She hates to live in the cruel, dark, ugly real world, so she tries to get into equally cruel, dark, ugly fairytale world inhabited by creepy creatures. Oh, that makes soo much sense! 😀 And how broken is her bond with her mom, if she´s willing to abandon her?
    Mercedes has a perfect chance to kill the main villain but she just cuts him a Jokerface and runs through the camp full of soldiers and noone stops her! LOL!
    Ophelia brings her baby brother to the labyrinth as obvious sacrifice and then she refuses to spill even one drop of his blood, when the faun clearly says one drop is enough. LOL again!
    And what was so evil about that poor frog? It was just sitting inside of the tree which was hollow. How exactly could the frog harm the tree?
    The violence was over-the-top, mostly looked fake. The captain was maybe supposed to be like Hans Landa in Inglorious Basterds but Landa was evil badass – intelligent, educated, charismatic man with endless patience and manipulative skills. Someone you just don´t want to be your enemy. The Captain in Pan´s Labyrinth was just sadistic jerk. Boring.
    There´s no development in the psychology of characters, who are one-dimensional as Hell. Again, I wouldn´t mind stupid, plain characters in obviously B-movie which doesn´t pretend to be anything special. But in this special-unique-wannabe movie it screams: “The director is a poser!”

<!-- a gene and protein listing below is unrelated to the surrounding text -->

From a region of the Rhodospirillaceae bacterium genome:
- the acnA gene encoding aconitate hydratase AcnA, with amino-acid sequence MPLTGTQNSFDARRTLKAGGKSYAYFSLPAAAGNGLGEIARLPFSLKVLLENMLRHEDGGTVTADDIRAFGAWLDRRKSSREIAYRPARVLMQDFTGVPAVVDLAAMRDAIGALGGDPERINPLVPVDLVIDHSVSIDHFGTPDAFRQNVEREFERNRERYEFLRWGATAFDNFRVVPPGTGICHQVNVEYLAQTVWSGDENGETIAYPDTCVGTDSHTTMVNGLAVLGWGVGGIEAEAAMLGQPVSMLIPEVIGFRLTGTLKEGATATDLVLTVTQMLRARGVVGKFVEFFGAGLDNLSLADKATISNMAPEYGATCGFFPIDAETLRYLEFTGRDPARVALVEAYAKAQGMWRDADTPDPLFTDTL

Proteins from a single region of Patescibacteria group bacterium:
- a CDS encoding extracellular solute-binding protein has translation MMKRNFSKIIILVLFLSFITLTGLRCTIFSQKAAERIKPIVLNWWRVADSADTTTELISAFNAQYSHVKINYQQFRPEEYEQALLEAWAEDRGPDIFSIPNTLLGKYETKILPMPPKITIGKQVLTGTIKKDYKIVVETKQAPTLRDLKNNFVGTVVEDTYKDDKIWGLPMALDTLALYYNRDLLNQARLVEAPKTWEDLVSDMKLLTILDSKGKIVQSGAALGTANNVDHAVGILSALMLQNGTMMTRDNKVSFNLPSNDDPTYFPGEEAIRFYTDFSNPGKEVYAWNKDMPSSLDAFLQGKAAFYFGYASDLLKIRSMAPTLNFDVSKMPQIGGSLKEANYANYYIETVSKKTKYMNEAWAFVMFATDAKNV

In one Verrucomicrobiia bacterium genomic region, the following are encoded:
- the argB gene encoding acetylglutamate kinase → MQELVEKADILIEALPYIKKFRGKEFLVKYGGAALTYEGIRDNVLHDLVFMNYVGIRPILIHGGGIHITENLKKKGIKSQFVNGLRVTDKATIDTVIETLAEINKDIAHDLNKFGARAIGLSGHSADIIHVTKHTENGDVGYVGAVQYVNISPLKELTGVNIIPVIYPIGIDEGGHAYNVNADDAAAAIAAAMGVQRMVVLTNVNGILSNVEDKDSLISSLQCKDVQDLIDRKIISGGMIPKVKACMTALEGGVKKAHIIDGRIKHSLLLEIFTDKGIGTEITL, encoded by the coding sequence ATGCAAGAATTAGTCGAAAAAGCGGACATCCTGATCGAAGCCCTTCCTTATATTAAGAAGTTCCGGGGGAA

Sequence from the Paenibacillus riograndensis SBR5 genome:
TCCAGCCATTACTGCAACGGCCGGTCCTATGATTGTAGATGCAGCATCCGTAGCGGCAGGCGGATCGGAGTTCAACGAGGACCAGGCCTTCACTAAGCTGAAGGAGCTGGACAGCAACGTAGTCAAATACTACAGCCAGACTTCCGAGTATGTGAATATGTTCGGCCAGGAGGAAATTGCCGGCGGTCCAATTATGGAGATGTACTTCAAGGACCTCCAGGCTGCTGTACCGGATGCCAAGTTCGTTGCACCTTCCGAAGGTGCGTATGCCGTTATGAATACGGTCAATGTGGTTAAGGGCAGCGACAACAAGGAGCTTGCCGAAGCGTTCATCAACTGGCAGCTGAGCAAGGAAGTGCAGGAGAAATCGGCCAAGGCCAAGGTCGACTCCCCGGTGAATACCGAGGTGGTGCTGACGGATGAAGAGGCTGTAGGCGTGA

The funniest and most stupid fact? The director claimed the fantasy world was supposed to be real, not only in the girl´s mentally sick mind. LOL! I wonder who could get the movie like this.
    If the movie wasn´t supposed to have unclear ending, like Inception, it totally failed because the hipsters and posers and movie-critics-wannabes still talk about “brilliant unclear ending, you can understand it more than one way” and this wasn´t what the director meant! So the storytelling is extremely bad and incompetent.
    Some people (mostly hipsters and posers and movie-critics-wannabes) criticize Avatar for being just about nice visual and nothing more. But Avatar, with all its predictability, is much stronger movie with nice message about environmental problems and it touched my feelings. Also it´s visually much better and complex world than a few creatures + ruins of a labyrinth.
    Pan´t Labyrinth ends with cheap death of a little girl. It´s cheap because it is supposed to be shocking. Kids usually don´t die in movies. But her death was so forced – the evil soldier could be dead when he was Jokerfaced, she could be alive. It would make sense. It doesn´t make sense when it´s obvious that the evil soldier was left alive only to kill her in the end.
    And if someone, particularly the director, thinks that some forced gore and death of kid will shake me, then he could try to walk a mile in my shoes. When you watch your pets die one by one and you know you will watch some more die through your life because their life span is shorter than yours, when you have to clean the huge abscess on belly of your very old, very sick, very first guinea pig you spend half of your life with, when you have to make the decision to put them to sleep…no fake, silly gore will make you vomit. Ever.